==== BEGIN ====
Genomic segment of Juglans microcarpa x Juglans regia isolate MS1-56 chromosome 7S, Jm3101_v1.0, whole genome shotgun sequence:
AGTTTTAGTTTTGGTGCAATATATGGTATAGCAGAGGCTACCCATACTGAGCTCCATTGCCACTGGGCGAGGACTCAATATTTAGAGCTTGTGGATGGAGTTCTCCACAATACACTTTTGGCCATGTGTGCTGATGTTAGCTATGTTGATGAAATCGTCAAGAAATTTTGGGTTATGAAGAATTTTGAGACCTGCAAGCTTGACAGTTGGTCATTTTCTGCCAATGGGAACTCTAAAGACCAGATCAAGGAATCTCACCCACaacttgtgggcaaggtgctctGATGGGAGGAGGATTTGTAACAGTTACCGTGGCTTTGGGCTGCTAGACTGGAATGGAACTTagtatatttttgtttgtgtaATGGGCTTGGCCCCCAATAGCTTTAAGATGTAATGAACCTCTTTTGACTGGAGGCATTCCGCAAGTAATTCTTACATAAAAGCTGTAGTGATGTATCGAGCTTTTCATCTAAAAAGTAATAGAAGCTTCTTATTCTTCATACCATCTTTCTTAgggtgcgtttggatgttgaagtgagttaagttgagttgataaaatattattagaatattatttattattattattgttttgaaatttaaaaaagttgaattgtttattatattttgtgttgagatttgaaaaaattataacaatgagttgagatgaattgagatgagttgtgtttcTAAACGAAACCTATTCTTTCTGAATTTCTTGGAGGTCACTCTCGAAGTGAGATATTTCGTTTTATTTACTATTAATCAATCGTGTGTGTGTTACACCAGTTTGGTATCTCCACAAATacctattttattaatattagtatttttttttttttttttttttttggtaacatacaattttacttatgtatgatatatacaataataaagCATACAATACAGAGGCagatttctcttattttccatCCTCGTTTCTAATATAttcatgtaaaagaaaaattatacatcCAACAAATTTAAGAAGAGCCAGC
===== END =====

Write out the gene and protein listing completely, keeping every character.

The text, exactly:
Genomic segment of Juglans microcarpa x Juglans regia isolate MS1-56 chromosome 7S, Jm3101_v1.0, whole genome shotgun sequence:
AGTTTTAGTTTTGGTGCAATATATGGTATAGCAGAGGCTACCCATACTGAGCTCCATTGCCACTGGGCGAGGACTCAATATTTAGAGCTTGTGGATGGAGTTCTCCACAATACACTTTTGGCCATGTGTGCTGATGTTAGCTATGTTGATGAAATCGTCAAGAAATTTTGGGTTATGAAGAATTTTGAGACCTGCAAGCTTGACAGTTGGTCATTTTCTGCCAATGGGAACTCTAAAGACCAGATCAAGGAATCTCACCCACaacttgtgggcaaggtgctctGATGGGAGGAGGATTTGTAACAGTTACCGTGGCTTTGGGCTGCTAGACTGGAATGGAACTTagtatatttttgtttgtgtaATGGGCTTGGCCCCCAATAGCTTTAAGATGTAATGAACCTCTTTTGACTGGAGGCATTCCGCAAGTAATTCTTACATAAAAGCTGTAGTGATGTATCGAGCTTTTCATCTAAAAAGTAATAGAAGCTTCTTATTCTTCATACCATCTTTCTTAgggtgcgtttggatgttgaagtgagttaagttgagttgataaaatattattagaatattatttattattattattgttttgaaatttaaaaaagttgaattgtttattatattttgtgttgagatttgaaaaaattataacaatgagttgagatgaattgagatgagttgtgtttcTAAACGAAACCTATTCTTTCTGAATTTCTTGGAGGTCACTCTCGAAGTGAGATATTTCGTTTTATTTACTATTAATCAATCGTGTGTGTGTTACACCAGTTTGGTATCTCCACAAATacctattttattaatattagtatttttttttttttttttttttttggtaacatacaattttacttatgtatgatatatacaataataaagCATACAATACAGAGGCagatttctcttattttccatCCTCGTTTCTAATATAttcatgtaaaagaaaaattatacatcCAACAAATTTAAGAAGAGCCAGC